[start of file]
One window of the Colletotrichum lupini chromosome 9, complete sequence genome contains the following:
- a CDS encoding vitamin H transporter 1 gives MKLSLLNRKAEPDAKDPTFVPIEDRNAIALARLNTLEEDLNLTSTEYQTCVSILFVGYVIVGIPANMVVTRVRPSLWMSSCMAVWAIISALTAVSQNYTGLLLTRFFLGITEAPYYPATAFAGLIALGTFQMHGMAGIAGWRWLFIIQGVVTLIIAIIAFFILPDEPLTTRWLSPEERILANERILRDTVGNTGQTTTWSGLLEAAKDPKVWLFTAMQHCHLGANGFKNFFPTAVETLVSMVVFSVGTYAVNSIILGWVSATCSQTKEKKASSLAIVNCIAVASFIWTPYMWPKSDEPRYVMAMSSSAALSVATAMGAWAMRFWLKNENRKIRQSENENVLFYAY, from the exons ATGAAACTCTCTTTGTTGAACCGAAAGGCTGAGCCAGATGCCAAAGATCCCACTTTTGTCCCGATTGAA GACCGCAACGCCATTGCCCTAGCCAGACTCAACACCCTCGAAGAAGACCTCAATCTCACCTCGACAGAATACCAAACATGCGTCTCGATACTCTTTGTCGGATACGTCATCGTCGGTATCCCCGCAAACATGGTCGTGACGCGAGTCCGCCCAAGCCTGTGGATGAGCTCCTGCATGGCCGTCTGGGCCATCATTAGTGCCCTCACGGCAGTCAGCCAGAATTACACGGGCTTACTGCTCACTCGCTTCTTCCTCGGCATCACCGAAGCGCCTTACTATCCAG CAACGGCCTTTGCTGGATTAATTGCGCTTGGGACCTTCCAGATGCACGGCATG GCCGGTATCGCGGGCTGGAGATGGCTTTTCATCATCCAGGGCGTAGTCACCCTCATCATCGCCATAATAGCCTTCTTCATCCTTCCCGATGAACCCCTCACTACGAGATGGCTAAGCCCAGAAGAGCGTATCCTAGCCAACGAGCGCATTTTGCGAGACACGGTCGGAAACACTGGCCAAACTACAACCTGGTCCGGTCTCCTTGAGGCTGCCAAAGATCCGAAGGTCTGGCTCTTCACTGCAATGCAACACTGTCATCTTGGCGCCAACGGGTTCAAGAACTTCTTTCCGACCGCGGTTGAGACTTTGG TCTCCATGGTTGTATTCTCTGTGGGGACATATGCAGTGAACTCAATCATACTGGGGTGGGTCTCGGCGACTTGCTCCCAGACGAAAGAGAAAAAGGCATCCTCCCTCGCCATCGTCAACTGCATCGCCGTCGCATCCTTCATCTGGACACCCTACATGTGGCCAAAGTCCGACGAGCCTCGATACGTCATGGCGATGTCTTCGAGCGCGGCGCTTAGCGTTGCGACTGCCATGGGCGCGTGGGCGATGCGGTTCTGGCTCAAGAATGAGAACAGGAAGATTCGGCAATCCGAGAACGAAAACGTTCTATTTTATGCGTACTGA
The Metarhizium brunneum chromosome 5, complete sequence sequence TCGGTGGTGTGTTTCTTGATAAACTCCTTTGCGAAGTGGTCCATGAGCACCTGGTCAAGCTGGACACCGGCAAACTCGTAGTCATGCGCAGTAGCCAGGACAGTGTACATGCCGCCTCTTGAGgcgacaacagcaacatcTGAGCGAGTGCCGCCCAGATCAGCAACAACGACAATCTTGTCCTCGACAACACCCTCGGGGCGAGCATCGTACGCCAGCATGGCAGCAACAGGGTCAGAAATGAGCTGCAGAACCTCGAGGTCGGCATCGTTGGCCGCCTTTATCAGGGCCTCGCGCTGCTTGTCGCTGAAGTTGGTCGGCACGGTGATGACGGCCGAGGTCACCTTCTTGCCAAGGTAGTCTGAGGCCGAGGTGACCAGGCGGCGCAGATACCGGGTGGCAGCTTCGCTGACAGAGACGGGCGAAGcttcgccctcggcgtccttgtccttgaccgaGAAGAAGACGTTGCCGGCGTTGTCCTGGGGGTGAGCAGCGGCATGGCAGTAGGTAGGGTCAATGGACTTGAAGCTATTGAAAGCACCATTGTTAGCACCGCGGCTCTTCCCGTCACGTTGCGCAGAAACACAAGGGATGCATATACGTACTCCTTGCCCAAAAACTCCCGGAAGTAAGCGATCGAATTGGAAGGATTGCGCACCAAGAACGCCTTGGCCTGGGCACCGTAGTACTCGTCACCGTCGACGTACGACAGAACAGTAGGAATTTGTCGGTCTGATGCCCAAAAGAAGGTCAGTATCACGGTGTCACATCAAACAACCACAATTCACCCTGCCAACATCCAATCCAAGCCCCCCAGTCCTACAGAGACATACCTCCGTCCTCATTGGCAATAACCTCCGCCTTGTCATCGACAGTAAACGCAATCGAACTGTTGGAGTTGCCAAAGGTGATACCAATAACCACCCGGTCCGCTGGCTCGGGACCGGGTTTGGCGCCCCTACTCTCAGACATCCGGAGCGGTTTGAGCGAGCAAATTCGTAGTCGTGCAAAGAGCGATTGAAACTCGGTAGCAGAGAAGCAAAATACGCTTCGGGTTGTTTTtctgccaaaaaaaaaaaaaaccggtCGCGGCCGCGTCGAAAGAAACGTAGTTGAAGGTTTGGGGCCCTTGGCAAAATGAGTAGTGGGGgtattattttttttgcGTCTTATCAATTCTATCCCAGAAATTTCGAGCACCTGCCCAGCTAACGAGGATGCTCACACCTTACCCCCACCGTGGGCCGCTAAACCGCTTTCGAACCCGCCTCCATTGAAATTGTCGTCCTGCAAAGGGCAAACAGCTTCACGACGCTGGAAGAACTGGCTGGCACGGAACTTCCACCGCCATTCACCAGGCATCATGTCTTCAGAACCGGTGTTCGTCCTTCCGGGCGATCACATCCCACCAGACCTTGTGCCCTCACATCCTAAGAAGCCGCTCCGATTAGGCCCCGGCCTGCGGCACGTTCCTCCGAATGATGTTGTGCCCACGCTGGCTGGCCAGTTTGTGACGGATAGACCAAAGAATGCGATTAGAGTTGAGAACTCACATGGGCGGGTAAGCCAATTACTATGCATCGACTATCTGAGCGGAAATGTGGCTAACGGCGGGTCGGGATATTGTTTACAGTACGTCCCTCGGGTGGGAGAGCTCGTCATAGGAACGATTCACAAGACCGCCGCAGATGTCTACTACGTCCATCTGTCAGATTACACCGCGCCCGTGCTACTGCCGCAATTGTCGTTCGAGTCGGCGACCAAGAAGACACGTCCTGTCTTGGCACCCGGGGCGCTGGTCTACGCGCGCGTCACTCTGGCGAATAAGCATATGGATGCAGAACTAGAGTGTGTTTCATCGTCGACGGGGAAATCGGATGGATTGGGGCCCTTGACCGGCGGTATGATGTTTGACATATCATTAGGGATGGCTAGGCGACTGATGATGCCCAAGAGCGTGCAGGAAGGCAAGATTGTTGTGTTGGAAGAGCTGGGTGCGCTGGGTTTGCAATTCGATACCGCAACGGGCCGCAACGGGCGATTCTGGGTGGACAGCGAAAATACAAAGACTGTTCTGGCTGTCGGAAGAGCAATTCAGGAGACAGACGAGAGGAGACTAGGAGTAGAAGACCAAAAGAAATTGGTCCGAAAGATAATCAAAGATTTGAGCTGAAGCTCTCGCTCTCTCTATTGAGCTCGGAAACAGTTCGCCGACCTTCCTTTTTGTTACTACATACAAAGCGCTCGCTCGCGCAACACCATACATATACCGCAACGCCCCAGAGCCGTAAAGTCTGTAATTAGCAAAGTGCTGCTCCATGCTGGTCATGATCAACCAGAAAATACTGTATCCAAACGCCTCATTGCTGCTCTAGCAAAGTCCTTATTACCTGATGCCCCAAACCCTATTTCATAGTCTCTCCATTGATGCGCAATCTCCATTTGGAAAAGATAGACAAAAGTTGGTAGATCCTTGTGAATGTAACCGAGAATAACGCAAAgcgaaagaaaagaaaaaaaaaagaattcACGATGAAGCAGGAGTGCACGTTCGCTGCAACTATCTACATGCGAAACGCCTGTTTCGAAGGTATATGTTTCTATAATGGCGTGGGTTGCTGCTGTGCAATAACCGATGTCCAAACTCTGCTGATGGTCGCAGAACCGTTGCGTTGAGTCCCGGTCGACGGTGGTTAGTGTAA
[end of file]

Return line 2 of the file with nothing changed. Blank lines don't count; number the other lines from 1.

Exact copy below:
- a CDS encoding vitamin H transporter 1 gives MKLSLLNRKAEPDAKDPTFVPIEDRNAIALARLNTLEEDLNLTSTEYQTCVSILFVGYVIVGIPANMVVTRVRPSLWMSSCMAVWAIISALTAVSQNYTGLLLTRFFLGITEAPYYPATAFAGLIALGTFQMHGMAGIAGWRWLFIIQGVVTLIIAIIAFFILPDEPLTTRWLSPEERILANERILRDTVGNTGQTTTWSGLLEAAKDPKVWLFTAMQHCHLGANGFKNFFPTAVETLVSMVVFSVGTYAVNSIILGWVSATCSQTKEKKASSLAIVNCIAVASFIWTPYMWPKSDEPRYVMAMSSSAALSVATAMGAWAMRFWLKNENRKIRQSENENVLFYAY, from the exons ATGAAACTCTCTTTGTTGAACCGAAAGGCTGAGCCAGATGCCAAAGATCCCACTTTTGTCCCGATTGAA GACCGCAACGCCATTGCCCTAGCCAGACTCAACACCCTCGAAGAAGACCTCAATCTCACCTCGACAGAATACCAAACATGCGTCTCGATACTCTTTGTCGGATACGTCATCGTCGGTATCCCCGCAAACATGGTCGTGACGCGAGTCCGCCCAAGCCTGTGGATGAGCTCCTGCATGGCCGTCTGGGCCATCATTAGTGCCCTCACGGCAGTCAGCCAGAATTACACGGGCTTACTGCTCACTCGCTTCTTCCTCGGCATCACCGAAGCGCCTTACTATCCAG CAACGGCCTTTGCTGGATTAATTGCGCTTGGGACCTTCCAGATGCACGGCATG GCCGGTATCGCGGGCTGGAGATGGCTTTTCATCATCCAGGGCGTAGTCACCCTCATCATCGCCATAATAGCCTTCTTCATCCTTCCCGATGAACCCCTCACTACGAGATGGCTAAGCCCAGAAGAGCGTATCCTAGCCAACGAGCGCATTTTGCGAGACACGGTCGGAAACACTGGCCAAACTACAACCTGGTCCGGTCTCCTTGAGGCTGCCAAAGATCCGAAGGTCTGGCTCTTCACTGCAATGCAACACTGTCATCTTGGCGCCAACGGGTTCAAGAACTTCTTTCCGACCGCGGTTGAGACTTTGG TCTCCATGGTTGTATTCTCTGTGGGGACATATGCAGTGAACTCAATCATACTGGGGTGGGTCTCGGCGACTTGCTCCCAGACGAAAGAGAAAAAGGCATCCTCCCTCGCCATCGTCAACTGCATCGCCGTCGCATCCTTCATCTGGACACCCTACATGTGGCCAAAGTCCGACGAGCCTCGATACGTCATGGCGATGTCTTCGAGCGCGGCGCTTAGCGTTGCGACTGCCATGGGCGCGTGGGCGATGCGGTTCTGGCTCAAGAATGAGAACAGGAAGATTCGGCAATCCGAGAACGAAAACGTTCTATTTTATGCGTACTGA